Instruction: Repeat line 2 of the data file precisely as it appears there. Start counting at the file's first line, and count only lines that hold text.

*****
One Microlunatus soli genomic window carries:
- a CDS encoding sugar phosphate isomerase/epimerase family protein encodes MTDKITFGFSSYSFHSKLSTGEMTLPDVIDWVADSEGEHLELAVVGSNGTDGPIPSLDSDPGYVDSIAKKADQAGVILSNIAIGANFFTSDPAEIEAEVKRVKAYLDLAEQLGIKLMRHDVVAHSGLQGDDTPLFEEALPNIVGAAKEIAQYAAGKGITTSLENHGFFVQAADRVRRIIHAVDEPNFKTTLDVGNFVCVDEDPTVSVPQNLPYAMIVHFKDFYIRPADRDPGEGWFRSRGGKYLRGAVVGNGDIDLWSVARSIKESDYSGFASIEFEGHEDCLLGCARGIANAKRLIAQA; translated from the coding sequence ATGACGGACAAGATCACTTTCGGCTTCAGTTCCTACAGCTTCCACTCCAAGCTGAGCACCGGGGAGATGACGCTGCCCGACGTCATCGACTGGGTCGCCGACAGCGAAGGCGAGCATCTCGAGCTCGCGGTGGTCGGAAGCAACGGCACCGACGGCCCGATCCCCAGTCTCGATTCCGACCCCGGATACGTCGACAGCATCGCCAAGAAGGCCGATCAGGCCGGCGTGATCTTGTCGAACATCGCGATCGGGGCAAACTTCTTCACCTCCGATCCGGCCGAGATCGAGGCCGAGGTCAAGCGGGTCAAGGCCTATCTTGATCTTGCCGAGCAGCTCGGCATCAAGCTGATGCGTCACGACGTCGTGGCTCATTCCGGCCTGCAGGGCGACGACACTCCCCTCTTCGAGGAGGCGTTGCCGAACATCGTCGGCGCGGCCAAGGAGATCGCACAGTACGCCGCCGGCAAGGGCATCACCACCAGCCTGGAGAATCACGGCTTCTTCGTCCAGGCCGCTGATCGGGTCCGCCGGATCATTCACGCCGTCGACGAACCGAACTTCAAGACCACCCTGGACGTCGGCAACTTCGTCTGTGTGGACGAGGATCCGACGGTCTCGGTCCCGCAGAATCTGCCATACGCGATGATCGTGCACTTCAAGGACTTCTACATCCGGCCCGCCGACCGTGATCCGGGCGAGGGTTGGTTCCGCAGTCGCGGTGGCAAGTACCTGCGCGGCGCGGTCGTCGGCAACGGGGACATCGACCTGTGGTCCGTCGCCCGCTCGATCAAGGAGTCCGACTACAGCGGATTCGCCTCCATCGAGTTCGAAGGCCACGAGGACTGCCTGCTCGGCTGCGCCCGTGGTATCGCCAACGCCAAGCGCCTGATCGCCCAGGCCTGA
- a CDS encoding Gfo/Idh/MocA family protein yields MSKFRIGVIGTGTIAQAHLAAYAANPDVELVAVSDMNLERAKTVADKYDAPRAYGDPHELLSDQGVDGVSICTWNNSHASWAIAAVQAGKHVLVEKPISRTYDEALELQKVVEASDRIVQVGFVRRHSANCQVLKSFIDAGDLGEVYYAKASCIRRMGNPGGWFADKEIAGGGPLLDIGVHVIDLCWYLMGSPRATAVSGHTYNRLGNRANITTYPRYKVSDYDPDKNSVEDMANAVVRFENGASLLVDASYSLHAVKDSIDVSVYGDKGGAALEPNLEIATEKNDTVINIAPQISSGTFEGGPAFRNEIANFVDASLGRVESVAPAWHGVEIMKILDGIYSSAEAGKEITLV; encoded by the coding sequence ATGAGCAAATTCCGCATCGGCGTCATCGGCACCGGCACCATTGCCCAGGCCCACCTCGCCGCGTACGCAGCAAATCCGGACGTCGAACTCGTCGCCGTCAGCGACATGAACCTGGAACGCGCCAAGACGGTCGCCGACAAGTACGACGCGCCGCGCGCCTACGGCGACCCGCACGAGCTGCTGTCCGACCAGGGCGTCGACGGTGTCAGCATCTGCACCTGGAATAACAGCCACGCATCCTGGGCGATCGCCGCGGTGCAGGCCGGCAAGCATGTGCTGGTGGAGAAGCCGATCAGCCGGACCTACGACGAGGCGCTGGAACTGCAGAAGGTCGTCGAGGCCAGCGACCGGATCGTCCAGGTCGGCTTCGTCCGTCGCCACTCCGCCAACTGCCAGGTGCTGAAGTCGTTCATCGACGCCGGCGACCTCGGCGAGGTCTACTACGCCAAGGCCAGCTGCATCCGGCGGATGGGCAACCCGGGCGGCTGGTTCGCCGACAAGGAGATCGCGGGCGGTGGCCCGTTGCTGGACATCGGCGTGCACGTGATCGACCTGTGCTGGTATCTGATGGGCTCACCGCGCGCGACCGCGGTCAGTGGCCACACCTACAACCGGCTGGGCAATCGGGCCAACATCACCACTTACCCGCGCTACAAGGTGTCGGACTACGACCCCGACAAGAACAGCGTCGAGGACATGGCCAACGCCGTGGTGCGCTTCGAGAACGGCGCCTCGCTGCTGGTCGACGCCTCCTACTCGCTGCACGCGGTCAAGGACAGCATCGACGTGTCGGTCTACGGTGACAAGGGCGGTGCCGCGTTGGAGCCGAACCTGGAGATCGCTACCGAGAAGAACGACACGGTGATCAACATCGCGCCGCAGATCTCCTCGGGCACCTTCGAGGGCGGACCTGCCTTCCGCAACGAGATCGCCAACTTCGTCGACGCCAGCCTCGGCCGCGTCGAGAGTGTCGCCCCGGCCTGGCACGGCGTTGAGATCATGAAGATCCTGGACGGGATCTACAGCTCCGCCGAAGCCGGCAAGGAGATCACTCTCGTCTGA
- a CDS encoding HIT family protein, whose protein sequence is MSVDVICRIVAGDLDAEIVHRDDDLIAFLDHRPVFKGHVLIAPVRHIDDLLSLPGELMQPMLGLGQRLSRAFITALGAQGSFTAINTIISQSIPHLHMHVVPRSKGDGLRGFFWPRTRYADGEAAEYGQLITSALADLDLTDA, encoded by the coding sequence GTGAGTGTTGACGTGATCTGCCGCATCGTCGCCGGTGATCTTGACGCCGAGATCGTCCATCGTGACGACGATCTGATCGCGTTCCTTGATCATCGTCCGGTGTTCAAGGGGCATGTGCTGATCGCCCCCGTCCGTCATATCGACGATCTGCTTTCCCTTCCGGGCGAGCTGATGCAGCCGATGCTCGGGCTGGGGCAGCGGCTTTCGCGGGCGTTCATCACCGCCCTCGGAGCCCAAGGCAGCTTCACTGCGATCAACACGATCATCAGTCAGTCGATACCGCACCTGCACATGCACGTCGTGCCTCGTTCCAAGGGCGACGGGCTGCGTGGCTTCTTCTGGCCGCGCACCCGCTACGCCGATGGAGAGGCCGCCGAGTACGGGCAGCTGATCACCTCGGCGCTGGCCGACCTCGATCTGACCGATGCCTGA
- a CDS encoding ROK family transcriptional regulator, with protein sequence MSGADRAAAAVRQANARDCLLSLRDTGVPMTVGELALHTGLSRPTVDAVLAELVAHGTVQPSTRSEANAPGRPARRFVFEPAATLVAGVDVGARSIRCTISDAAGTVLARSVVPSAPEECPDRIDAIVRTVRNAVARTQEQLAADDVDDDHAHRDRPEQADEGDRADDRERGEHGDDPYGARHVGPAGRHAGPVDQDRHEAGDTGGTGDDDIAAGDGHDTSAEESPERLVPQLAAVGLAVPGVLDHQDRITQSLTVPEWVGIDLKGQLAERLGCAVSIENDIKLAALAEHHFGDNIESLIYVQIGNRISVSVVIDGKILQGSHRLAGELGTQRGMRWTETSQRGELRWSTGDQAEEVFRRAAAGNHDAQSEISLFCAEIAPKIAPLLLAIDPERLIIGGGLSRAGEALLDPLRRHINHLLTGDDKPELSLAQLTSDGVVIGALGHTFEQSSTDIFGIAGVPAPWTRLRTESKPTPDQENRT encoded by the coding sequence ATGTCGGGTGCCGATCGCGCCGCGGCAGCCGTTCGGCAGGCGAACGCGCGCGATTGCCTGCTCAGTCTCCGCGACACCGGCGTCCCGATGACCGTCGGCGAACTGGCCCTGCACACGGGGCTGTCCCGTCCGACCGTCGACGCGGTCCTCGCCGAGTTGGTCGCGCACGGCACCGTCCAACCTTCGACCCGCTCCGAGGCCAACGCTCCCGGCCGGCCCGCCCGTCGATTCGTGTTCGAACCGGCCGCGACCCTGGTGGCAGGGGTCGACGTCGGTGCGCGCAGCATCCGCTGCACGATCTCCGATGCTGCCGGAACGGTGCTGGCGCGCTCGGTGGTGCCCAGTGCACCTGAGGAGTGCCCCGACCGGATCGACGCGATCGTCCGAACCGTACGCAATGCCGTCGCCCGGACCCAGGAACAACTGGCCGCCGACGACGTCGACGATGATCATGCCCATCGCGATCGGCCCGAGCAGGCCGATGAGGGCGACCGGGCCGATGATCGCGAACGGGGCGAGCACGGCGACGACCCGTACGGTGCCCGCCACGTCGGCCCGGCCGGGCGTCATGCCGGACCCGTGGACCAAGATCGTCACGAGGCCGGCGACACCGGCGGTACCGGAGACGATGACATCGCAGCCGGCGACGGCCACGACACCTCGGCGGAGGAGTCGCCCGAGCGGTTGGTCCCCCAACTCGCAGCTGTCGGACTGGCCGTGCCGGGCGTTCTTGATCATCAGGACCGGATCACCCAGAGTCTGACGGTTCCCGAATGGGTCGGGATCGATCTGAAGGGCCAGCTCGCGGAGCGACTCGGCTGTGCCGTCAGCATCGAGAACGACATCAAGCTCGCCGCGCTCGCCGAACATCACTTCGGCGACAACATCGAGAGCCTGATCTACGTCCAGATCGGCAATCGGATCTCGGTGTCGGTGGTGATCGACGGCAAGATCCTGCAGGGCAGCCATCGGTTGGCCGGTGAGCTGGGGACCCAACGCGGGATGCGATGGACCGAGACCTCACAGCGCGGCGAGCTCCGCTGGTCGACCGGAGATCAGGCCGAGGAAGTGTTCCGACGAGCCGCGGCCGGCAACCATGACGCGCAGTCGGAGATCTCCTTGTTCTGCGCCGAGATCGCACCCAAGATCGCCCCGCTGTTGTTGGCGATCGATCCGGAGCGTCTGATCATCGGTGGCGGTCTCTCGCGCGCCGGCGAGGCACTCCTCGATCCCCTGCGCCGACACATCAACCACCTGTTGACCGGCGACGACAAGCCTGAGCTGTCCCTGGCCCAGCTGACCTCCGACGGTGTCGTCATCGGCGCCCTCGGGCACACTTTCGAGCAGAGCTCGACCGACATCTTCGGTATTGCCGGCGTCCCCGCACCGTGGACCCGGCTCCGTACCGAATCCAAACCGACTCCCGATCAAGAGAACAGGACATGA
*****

- a CDS encoding sugar phosphate isomerase/epimerase family protein encodes MTDKITFGFSSYSFHSKLSTGEMTLPDVIDWVADSEGEHLELAVVGSNGTDGPIPSLDSDPGYVDSIAKKADQAGVILSNIAIGANFFTSDPAEIEAEVKRVKAYLDLAEQLGIKLMRHDVVAHSGLQGDDTPLFEEALPNIVGAAKEIAQYAAGKGITTSLENHGFFVQAADRVRRIIHAVDEPNFKTTLDVGNFVCVDEDPTVSVPQNLPYAMIVHFKDFYIRPADRDPGEGWFRSRGGKYLRGAVVGNGDIDLWSVARSIKESDYSGFASIEFEGHEDCLLGCARGIANAKRLIAQA; translated from the coding sequence ATGACGGACAAGATCACTTTCGGCTTCAGTTCCTACAGCTTCCACTCCAAGCTGAGCACCGGGGAGATGACGCTGCCCGACGTCATCGACTGGGTCGCCGACAGCGAAGGCGAGCATCTCGAGCTCGCGGTGGTCGGAAGCAACGGCACCGACGGCCCGATCCCCAGTCTCGATTCCGACCCCGGATACGTCGACAGCATCGCCAAGAAGGCCGATCAGGCCGGCGTGATCTTGTCGAACATCGCGATCGGGGCAAACTTCTTCACCTCCGATCCGGCCGAGATCGAGGCCGAGGTCAAGCGGGTCAAGGCCTATCTTGATCTTGCCGAGCAGCTCGGCATCAAGCTGATGCGTCACGACGTCGTGGCTCATTCCGGCCTGCAGGGCGACGACACTCCCCTCTTCGAGGAGGCGTTGCCGAACATCGTCGGCGCGGCCAAGGAGATCGCACAGTACGCCGCCGGCAAGGGCATCACCACCAGCCTGGAGAATCACGGCTTCTTCGTCCAGGCCGCTGATCGGGTCCGCCGGATCATTCACGCCGTCGACGAACCGAACTTCAAGACCACCCTGGACGTCGGCAACTTCGTCTGTGTGGACGAGGATCCGACGGTCTCGGTCCCGCAGAATCTGCCATACGCGATGATCGTGCACTTCAAGGACTTCTACATCCGGCCCGCCGACCGTGATCCGGGCGAGGGTTGGTTCCGCAGTCGCGGTGGCAAGTACCTGCGCGGCGCGGTCGTCGGCAACGGGGACATCGACCTGTGGTCCGTCGCCCGCTCGATCAAGGAGTCCGACTACAGCGGATTCGCCTCCATCGAGTTCGAAGGCCACGAGGACTGCCTGCTCGGCTGCGCCCGTGGTATCGCCAACGCCAAGCGCCTGATCGCCCAGGCCTGA